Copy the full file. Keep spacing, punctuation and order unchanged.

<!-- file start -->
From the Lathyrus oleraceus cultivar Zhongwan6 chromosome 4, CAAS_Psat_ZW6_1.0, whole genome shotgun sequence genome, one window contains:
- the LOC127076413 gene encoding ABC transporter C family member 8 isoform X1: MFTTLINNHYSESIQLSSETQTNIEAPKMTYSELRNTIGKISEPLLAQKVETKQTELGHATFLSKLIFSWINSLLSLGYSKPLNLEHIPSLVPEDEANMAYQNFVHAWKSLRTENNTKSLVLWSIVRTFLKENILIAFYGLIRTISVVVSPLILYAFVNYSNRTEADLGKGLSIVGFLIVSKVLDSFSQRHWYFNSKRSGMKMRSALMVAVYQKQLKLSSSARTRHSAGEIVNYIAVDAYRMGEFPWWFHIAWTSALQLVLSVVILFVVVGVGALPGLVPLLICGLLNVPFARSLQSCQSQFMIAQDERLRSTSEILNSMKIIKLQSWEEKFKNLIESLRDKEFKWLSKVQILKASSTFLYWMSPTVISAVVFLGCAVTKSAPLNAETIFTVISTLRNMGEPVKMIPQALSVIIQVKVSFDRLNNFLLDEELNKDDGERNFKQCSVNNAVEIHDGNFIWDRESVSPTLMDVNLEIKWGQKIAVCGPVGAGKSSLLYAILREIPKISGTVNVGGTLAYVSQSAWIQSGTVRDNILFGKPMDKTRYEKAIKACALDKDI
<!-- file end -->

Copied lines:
From the Lathyrus oleraceus cultivar Zhongwan6 chromosome 4, CAAS_Psat_ZW6_1.0, whole genome shotgun sequence genome, one window contains:
- the LOC127076413 gene encoding ABC transporter C family member 8 isoform X1: MFTTLINNHYSESIQLSSETQTNIEAPKMTYSELRNTIGKISEPLLAQKVETKQTELGHATFLSKLIFSWINSLLSLGYSKPLNLEHIPSLVPEDEANMAYQNFVHAWKSLRTENNTKSLVLWSIVRTFLKENILIAFYGLIRTISVVVSPLILYAFVNYSNRTEADLGKGLSIVGFLIVSKVLDSFSQRHWYFNSKRSGMKMRSALMVAVYQKQLKLSSSARTRHSAGEIVNYIAVDAYRMGEFPWWFHIAWTSALQLVLSVVILFVVVGVGALPGLVPLLICGLLNVPFARSLQSCQSQFMIAQDERLRSTSEILNSMKIIKLQSWEEKFKNLIESLRDKEFKWLSKVQILKASSTFLYWMSPTVISAVVFLGCAVTKSAPLNAETIFTVISTLRNMGEPVKMIPQALSVIIQVKVSFDRLNNFLLDEELNKDDGERNFKQCSVNNAVEIHDGNFIWDRESVSPTLMDVNLEIKWGQKIAVCGPVGAGKSSLLYAILREIPKISGTVNVGGTLAYVSQSAWIQSGTVRDNILFGKPMDKTRYEKAIKACALDKDI